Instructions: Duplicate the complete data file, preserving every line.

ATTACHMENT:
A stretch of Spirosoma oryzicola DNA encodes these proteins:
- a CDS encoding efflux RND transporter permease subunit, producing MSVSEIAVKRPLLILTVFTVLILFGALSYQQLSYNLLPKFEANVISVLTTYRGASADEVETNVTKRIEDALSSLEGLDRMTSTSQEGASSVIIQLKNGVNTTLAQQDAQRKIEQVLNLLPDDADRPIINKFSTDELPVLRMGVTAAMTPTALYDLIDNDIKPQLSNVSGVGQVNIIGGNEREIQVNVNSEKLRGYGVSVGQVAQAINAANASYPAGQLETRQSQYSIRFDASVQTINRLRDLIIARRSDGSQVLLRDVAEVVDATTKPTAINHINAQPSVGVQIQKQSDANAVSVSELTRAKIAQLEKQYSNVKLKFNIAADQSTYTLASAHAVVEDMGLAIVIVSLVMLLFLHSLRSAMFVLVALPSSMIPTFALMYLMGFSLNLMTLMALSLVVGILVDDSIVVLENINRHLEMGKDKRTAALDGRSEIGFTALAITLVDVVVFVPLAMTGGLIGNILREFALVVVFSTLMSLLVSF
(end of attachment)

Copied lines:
A stretch of Spirosoma oryzicola DNA encodes these proteins:
- a CDS encoding efflux RND transporter permease subunit, producing MSVSEIAVKRPLLILTVFTVLILFGALSYQQLSYNLLPKFEANVISVLTTYRGASADEVETNVTKRIEDALSSLEGLDRMTSTSQEGASSVIIQLKNGVNTTLAQQDAQRKIEQVLNLLPDDADRPIINKFSTDELPVLRMGVTAAMTPTALYDLIDNDIKPQLSNVSGVGQVNIIGGNEREIQVNVNSEKLRGYGVSVGQVAQAINAANASYPAGQLETRQSQYSIRFDASVQTINRLRDLIIARRSDGSQVLLRDVAEVVDATTKPTAINHINAQPSVGVQIQKQSDANAVSVSELTRAKIAQLEKQYSNVKLKFNIAADQSTYTLASAHAVVEDMGLAIVIVSLVMLLFLHSLRSAMFVLVALPSSMIPTFALMYLMGFSLNLMTLMALSLVVGILVDDSIVVLENINRHLEMGKDKRTAALDGRSEIGFTALAITLVDVVVFVPLAMTGGLIGNILREFALVVVFSTLMSLLVSF